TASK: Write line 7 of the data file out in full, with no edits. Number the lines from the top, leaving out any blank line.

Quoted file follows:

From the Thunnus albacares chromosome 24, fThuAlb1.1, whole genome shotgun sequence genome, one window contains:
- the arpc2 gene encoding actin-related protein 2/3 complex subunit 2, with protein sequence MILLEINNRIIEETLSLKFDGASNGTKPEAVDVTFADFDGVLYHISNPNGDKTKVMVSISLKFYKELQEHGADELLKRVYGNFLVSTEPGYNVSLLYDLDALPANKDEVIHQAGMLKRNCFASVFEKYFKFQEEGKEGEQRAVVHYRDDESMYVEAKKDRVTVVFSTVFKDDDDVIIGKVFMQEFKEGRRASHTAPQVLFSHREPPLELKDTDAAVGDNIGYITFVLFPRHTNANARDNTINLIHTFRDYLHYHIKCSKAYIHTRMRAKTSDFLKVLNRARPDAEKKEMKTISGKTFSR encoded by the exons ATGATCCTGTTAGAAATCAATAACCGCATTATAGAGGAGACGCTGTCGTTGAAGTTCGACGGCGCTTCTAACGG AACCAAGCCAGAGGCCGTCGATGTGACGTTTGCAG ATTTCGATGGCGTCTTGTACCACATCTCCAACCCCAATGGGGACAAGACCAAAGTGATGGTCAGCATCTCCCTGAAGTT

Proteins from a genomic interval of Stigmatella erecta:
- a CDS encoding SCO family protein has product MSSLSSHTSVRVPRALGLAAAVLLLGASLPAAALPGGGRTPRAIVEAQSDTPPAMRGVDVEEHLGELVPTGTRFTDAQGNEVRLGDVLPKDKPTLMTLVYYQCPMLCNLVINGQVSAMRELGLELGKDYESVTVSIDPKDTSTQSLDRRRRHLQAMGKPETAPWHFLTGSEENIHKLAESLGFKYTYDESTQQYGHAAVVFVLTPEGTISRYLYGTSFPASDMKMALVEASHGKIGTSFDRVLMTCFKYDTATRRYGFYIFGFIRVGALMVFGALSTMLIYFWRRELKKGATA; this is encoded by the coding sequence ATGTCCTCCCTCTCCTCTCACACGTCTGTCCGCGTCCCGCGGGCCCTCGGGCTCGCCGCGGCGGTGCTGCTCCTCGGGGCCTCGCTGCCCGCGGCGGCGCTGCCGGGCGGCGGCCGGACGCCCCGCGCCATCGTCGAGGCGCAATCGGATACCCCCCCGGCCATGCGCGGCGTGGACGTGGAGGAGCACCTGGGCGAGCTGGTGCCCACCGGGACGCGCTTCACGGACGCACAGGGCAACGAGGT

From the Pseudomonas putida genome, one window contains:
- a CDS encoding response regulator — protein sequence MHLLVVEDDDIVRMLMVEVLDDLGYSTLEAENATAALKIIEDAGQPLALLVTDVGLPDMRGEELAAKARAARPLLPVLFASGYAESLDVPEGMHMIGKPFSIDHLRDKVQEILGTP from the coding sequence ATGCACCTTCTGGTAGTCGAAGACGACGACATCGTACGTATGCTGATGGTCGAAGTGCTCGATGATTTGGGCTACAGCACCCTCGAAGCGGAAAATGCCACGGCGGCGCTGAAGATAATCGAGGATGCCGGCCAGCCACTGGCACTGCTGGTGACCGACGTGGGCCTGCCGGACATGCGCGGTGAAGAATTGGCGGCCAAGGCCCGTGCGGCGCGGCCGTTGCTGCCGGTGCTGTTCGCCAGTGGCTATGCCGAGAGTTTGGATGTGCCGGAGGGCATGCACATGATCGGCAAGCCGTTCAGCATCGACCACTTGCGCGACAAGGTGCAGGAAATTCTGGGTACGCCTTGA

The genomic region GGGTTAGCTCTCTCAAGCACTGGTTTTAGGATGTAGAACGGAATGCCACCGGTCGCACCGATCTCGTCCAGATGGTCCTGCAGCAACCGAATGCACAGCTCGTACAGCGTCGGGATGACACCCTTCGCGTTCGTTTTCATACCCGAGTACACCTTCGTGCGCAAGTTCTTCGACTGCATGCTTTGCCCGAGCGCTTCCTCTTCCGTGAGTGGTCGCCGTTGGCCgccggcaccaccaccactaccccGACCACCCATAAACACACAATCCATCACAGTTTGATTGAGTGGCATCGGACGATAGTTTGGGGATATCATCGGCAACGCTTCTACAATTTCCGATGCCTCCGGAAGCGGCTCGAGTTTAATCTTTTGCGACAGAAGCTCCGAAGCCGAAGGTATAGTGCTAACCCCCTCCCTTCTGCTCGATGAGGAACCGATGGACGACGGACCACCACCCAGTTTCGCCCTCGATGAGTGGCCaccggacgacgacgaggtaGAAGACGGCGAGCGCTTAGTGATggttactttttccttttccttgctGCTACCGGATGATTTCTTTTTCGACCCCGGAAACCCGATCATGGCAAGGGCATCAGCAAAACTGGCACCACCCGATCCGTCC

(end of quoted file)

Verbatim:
The genomic region GGGTTAGCTCTCTCAAGCACTGGTTTTAGGATGTAGAACGGAATGCCACCGGTCGCACCGATCTCGTCCAGATGGTCCTGCAGCAACCGAATGCACAGCTCGTACAGCGTCGGGATGACACCCTTCGCGTTCGTTTTCATACCCGAGTACACCTTCGTGCGCAAGTTCTTCGACTGCATGCTTTGCCCGAGCGCTTCCTCTTCCGTGAGTGGTCGCCGTTGGCCgccggcaccaccaccactaccccGACCACCCATAAACACACAATCCATCACAGTTTGATTGAGTGGCATCGGACGATAGTTTGGGGATATCATCGGCAACGCTTCTACAATTTCCGATGCCTCCGGAAGCGGCTCGAGTTTAATCTTTTGCGACAGAAGCTCCGAAGCCGAAGGTATAGTGCTAACCCCCTCCCTTCTGCTCGATGAGGAACCGATGGACGACGGACCACCACCCAGTTTCGCCCTCGATGAGTGGCCaccggacgacgacgaggtaGAAGACGGCGAGCGCTTAGTGATggttactttttccttttccttgctGCTACCGGATGATTTCTTTTTCGACCCCGGAAACCCGATCATGGCAAGGGCATCAGCAAAACTGGCACCACCCGATCCGTCC